Dear Abby: My husband’s mom ordered him to keep a secret from me

The married people consider themselves a team and were offended by the demand.

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DEAR ABBY: My husband and I have been happily married for 23 years and have two children. Is it OK for my mother-in-law to tell my husband something and demand that he not tell me? The “secret” is: His sister, who has two children, is getting divorced.

We don’t see either of them often, and there has never been a time when we were on bad terms or gossiped about his family. His mom is just very secretive. I have nobody to share that news with and, honestly, I don’t judge the situation. My husband told me the news immediately, and was upset his mom asked him not to tell me. We don’t think it was right. We are a team. Do you agree? — HATES SECRETS

DEAR HATES SECRETS: Do not blame your “secretive” mother-in-law for this. The minute she said to your “teammate” that she had something to tell him but he shouldn’t share it with you, his response should have been, “Then keep it to yourself, Mom, because my wife and I don’t keep secrets from each other; we’re a team.” Please share this with your husband so he can keep it in his repertoire for the next time it happens, because I’m positive there will be a next time.

DEAR ABBY: I am a 60-year-old male who is educated, successful, healthy and in good physical condition. I have been divorced a long time, and although I have a normal dating life, I haven’t been in a relationship for a couple of years.

I have been blessed with wonderful friends. The issue is, they are all married, and I find I am no longer invited to events, outings and get-togethers like I was when I had a partner. I know my friends enjoy my company, but when they make plans, they think only about inviting other couples.

It hurts when I hear my friend say he and his wife went to the ballgame with So-and-So and his wife, to a flea market — or anywhere. It’s making my life lonely. I have dropped hints, to no avail. Do I need to find another partner to be invited out with my friends? — EXCLUDED IN CALIFORNIA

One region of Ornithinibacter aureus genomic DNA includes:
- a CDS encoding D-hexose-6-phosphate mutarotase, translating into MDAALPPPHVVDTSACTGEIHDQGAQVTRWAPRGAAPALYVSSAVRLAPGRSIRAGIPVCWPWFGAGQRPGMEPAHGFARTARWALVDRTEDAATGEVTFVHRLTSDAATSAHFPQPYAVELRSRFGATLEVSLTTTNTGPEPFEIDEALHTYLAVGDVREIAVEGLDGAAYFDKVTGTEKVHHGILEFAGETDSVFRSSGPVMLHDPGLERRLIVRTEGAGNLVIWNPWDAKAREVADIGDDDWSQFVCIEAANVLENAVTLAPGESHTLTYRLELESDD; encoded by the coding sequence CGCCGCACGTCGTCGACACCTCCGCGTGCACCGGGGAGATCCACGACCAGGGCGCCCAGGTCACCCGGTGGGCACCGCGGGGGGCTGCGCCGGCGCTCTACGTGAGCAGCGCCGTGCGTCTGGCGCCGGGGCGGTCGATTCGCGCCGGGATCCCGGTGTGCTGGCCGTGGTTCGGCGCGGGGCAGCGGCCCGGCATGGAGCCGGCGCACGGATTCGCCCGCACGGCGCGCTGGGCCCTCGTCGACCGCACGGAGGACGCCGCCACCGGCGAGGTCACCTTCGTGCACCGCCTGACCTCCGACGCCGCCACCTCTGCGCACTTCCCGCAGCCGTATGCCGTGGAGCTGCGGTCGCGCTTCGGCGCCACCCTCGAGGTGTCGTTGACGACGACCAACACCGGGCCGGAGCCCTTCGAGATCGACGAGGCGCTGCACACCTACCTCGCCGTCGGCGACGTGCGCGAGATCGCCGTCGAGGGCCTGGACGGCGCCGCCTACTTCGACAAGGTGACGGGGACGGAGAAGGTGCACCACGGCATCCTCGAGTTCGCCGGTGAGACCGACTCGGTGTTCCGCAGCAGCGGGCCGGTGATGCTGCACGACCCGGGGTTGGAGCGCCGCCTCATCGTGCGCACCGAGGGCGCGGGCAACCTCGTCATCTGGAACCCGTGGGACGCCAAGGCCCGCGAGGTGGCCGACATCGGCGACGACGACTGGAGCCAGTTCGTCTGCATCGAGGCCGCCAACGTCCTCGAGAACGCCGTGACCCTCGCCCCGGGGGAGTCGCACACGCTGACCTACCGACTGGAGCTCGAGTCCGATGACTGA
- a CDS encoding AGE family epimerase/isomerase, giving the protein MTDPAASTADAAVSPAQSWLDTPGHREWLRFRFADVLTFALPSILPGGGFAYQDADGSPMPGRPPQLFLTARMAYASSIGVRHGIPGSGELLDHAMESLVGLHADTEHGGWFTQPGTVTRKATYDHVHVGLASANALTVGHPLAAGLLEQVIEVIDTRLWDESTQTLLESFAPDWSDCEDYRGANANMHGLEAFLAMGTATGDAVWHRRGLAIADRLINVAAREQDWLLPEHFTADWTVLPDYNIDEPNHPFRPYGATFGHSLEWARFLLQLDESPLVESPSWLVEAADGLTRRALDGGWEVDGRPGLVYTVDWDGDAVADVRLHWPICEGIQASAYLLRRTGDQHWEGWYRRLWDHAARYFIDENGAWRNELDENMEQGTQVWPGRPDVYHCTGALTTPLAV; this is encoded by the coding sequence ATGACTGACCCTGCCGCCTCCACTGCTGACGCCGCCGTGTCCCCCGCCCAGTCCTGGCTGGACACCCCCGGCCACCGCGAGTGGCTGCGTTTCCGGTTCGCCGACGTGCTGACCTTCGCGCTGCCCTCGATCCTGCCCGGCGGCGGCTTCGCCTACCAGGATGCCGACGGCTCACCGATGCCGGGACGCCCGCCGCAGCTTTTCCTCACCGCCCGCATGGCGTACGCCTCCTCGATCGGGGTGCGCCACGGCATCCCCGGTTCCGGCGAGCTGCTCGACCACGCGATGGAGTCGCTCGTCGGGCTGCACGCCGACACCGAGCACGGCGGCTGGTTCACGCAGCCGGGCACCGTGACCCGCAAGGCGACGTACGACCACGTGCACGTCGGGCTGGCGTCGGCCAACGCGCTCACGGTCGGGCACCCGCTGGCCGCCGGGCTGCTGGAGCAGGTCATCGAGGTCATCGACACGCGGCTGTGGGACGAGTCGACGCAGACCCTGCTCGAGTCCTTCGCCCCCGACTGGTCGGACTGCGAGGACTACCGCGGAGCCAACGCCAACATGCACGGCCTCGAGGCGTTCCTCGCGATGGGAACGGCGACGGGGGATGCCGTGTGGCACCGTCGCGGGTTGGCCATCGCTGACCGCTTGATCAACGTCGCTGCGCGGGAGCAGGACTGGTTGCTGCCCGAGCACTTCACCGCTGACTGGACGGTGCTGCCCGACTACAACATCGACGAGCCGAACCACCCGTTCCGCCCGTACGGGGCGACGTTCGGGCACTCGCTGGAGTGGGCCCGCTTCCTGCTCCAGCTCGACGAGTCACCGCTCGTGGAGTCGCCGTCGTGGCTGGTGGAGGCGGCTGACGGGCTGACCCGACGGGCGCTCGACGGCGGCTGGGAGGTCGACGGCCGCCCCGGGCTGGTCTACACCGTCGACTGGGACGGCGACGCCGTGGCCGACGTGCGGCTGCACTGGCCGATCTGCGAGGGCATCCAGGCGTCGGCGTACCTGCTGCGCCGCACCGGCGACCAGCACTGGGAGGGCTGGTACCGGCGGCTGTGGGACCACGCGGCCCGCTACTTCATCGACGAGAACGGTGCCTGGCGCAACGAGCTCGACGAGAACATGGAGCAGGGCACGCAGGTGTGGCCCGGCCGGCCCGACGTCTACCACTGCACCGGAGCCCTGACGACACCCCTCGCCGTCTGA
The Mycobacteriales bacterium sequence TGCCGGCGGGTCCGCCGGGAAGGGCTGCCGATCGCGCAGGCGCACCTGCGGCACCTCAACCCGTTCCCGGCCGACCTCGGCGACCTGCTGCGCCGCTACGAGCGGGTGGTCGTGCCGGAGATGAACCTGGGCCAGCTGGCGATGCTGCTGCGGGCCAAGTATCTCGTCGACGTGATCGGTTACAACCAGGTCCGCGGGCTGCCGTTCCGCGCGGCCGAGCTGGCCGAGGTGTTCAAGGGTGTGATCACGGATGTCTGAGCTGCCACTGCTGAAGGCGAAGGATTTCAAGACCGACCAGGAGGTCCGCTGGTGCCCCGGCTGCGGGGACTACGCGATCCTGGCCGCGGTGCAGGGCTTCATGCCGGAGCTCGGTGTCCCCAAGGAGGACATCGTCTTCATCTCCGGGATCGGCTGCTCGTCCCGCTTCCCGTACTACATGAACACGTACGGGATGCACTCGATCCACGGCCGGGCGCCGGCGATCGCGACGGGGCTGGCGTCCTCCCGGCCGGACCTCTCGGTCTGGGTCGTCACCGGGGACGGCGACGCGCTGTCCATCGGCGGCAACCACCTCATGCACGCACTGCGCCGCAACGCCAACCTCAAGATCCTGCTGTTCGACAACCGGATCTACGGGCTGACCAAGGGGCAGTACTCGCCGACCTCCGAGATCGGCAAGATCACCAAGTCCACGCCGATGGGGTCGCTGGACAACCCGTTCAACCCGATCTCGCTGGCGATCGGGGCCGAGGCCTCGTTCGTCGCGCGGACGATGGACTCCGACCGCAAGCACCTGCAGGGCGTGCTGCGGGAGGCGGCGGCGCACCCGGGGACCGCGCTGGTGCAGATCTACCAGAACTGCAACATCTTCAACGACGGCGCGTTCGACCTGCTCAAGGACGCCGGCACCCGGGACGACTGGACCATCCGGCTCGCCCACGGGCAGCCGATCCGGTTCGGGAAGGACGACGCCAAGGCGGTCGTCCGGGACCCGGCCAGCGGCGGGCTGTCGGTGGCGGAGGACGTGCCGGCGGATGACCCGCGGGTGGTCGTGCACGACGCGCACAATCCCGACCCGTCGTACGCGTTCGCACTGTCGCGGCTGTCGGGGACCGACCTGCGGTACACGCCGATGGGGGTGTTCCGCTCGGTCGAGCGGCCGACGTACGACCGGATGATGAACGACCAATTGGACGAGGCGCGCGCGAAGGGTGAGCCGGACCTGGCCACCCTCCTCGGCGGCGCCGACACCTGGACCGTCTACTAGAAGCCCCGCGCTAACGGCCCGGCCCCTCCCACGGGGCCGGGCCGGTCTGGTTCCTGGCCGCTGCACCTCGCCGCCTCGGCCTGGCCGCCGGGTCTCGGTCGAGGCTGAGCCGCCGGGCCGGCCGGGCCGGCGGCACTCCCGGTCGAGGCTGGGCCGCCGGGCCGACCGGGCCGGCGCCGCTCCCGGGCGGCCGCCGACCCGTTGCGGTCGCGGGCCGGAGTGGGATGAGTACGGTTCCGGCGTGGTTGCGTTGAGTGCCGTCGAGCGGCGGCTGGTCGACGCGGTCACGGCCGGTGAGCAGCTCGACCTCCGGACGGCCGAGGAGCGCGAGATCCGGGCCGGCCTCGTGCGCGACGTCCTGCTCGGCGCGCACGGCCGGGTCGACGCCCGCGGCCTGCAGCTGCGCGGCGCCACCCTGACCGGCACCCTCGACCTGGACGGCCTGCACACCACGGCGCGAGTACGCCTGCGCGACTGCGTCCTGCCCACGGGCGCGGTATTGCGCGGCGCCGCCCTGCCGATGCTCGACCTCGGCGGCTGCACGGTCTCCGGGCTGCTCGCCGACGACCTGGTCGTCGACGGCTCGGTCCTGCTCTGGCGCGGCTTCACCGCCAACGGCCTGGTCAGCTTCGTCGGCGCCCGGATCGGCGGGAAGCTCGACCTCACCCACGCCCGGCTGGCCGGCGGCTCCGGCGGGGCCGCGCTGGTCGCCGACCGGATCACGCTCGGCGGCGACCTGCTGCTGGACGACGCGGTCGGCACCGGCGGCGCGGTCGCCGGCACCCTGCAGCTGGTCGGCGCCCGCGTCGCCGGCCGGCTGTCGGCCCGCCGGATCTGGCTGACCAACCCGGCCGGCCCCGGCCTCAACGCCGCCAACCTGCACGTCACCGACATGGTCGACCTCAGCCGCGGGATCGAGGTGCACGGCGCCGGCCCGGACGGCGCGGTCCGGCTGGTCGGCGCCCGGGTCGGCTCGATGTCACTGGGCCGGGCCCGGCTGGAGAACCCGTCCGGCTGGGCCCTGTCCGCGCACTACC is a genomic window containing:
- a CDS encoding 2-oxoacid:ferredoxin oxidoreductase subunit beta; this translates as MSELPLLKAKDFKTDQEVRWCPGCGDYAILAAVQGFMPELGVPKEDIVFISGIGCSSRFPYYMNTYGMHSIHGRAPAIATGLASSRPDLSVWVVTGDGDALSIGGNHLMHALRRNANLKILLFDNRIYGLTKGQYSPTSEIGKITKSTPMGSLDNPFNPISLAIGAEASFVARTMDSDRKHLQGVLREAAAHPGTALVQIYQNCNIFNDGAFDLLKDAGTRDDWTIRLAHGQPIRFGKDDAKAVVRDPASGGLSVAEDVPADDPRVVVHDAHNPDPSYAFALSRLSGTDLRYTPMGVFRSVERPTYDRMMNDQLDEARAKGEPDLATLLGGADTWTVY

DEAR EXCLUDED: Do not sit around silently nursing hurt feelings. Ask your friends’ wives, because wives are most often the ones who plan the social calendar. Unattached males are usually welcome because they’re a hot commodity who can be fixed up with unattached women for an outing in the hope they will “couple up.” Consider inviting these couples to an activity instead of waiting to be invited, and your luck may change.

DEAR ABBY: What do you do to stop a neighbor from borrowing tools, cooking ingredients, sewing needles and thread, eggs, etc., but never replaces them? I feel it is time to say, “No, I don’t have the item you are asking for.” — FED UP IN THE SOUTH

DEAR FED UP: I agree with you that it is time to say something. But when you give this neighbor your refusal, be honest and tell the person exactly why.

Dear Abby is written by Abigail Van Buren, also known as Jeanne Phillips, and was founded by her mother, Pauline Phillips. Contact Dear Abby at or P.O. Box 69440, Los Angeles, CA 90069.

Good advice for everyone — teens to seniors — is in “The Anger in All of Us and How to Deal With It.” To order, send your name and mailing address, plus check or money order for $8 (U.S. funds), to: Dear Abby, Anger Booklet, P.O. Box 447, Mount Morris, IL 61054-0447. (Shipping and handling are included in the price.)

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